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San Bernardino terrorist attack shatters Southern California's illusion of safety

San Bernardino terrorist attack shatters Southern California's illusion of safety
Personal items of the San Bernardino shooters sit in their Redlands home. Security experts say assaults on “soft” targets such as the Inland Regional Center are now as much a risk as attacks on famous sites. (Marcus Yam / Los Angeles Times)

As terrorist attacks fueled by extreme Islamist ideology convulsed cities in the U.S. and Europe over the last 15 years, Los Angeles and its sprawling suburbs were spared.

It couldn't last forever.

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The assault on a San Bernardino social services center last week by a U.S.-born Muslim man and his Pakistani wife was an event of national significance, potentially reshaping next year's presidential contest and raising Americans' fears of terrorism to levels not seen since the World Trade Center attacks of Sept. 11, 2001.

But the killing of 14 people by Syed Rizwan Farook and Tashfeen Malik has had a particular effect in Southern California, a densely populated region whose residents have at times felt themselves remote from the transatlantic waves of terror that have washed over New York, London, Paris, Madrid and Washington, D.C.

That sense of separation is deeply rooted in the state's culture and history, experts say, though it is in many ways unrealistic. The truth is that the Southland — home to more than 22 million people, as well as an entertainment industry that is arguably the foremost exporter of the secular culture denounced by Islamic fundamentalists — is as vulnerable as anywhere else in the U.S. to extremist violence in the post-9/11 era.

"We used to call California an 'island on the land.' There was a sense of — take your pick: outside history, ahead of the curve. But that's simply not true," said William Deverell, a history professor at USC who studies the American West. "The notion that this is an island that can't be breached, that's wrong. And San Bernardino has proven it."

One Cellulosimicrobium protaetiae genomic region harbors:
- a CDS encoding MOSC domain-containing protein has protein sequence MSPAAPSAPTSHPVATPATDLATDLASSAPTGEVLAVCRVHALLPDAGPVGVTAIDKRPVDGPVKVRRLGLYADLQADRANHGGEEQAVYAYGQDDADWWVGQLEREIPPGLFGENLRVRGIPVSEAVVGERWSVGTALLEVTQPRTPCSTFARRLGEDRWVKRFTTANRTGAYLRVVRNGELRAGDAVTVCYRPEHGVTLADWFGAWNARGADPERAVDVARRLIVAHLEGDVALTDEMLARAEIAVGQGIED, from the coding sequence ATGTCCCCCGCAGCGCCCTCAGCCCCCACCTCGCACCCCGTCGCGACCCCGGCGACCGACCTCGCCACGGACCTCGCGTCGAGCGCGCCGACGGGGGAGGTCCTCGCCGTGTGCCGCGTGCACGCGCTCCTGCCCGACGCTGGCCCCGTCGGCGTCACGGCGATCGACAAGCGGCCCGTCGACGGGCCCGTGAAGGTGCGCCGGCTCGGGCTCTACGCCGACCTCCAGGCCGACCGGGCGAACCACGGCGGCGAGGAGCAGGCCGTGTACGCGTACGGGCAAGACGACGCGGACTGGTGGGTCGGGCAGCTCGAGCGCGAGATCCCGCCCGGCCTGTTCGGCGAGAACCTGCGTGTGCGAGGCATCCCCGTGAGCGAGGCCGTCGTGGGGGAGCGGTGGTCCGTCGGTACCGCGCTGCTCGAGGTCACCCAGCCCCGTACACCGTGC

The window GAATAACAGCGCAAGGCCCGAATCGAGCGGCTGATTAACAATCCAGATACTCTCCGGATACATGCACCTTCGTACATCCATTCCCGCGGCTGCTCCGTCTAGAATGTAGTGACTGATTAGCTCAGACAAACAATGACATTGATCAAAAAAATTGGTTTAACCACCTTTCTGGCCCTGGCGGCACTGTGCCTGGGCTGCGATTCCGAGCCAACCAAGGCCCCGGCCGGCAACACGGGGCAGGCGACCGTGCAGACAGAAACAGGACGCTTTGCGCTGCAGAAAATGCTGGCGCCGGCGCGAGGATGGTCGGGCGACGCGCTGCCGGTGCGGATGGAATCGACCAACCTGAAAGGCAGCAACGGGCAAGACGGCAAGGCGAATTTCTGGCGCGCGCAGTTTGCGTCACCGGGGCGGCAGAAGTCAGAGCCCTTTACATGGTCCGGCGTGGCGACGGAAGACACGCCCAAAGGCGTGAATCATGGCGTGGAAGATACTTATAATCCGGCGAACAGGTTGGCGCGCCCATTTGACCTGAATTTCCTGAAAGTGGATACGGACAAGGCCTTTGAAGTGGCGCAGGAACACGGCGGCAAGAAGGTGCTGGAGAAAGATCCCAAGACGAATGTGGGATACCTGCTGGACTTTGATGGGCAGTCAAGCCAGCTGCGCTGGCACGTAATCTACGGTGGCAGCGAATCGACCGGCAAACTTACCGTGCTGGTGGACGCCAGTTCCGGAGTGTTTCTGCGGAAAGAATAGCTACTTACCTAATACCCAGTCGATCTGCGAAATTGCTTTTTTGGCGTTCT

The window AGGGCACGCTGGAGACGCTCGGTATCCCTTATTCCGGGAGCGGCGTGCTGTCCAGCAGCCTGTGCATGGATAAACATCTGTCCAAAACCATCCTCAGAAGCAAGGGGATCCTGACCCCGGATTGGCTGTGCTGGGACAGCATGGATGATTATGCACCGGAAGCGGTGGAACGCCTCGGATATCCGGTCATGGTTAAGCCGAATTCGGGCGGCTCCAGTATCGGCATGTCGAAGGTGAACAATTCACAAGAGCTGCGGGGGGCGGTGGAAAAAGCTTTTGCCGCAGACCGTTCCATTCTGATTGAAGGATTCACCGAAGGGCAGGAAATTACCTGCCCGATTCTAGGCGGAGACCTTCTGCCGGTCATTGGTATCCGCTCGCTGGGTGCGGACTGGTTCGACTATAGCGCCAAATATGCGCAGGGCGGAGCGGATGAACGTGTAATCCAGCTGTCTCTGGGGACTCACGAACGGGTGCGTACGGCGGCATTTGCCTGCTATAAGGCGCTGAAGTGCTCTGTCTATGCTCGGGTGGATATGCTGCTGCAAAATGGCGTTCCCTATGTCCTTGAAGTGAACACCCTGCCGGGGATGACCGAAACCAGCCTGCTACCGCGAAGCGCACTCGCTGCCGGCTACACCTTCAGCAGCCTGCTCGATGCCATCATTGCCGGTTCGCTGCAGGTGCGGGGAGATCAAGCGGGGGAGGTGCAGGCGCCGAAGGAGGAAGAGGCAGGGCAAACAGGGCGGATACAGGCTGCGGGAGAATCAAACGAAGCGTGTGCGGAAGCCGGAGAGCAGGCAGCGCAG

Deverell said the attack was in a sense more jarring for having happened in the far-flung Inland Empire, where many ex-Angelenos have sought refuge from high housing costs and urban crime, rather than at an iconic location in Santa Monica or the Hollywood Hills. Security experts say assaults on "soft" targets unprepared for politically motivated violence are now as much a risk as the spectacular, symbolically resonant attacks on famous buildings or tourist sites.

Farook and Malik appear to exemplify this brand of "homegrown" or "self-radicalized" terrorist. Federal officials have said the pair may have quietly plotted a mass killing for years in relative isolation, taking inspiration but not direction from overseas terrorist groups.

"You can't think of it in terms of, 'Here is someone sitting at terrorist central control who says we have to look at California more seriously.' It's not that at all," said Brian Michael Jenkins, a national security expert at the Rand Corp. "Whether or not something in California is a target of terrorism depends on whether someone who is radicalized lives in California."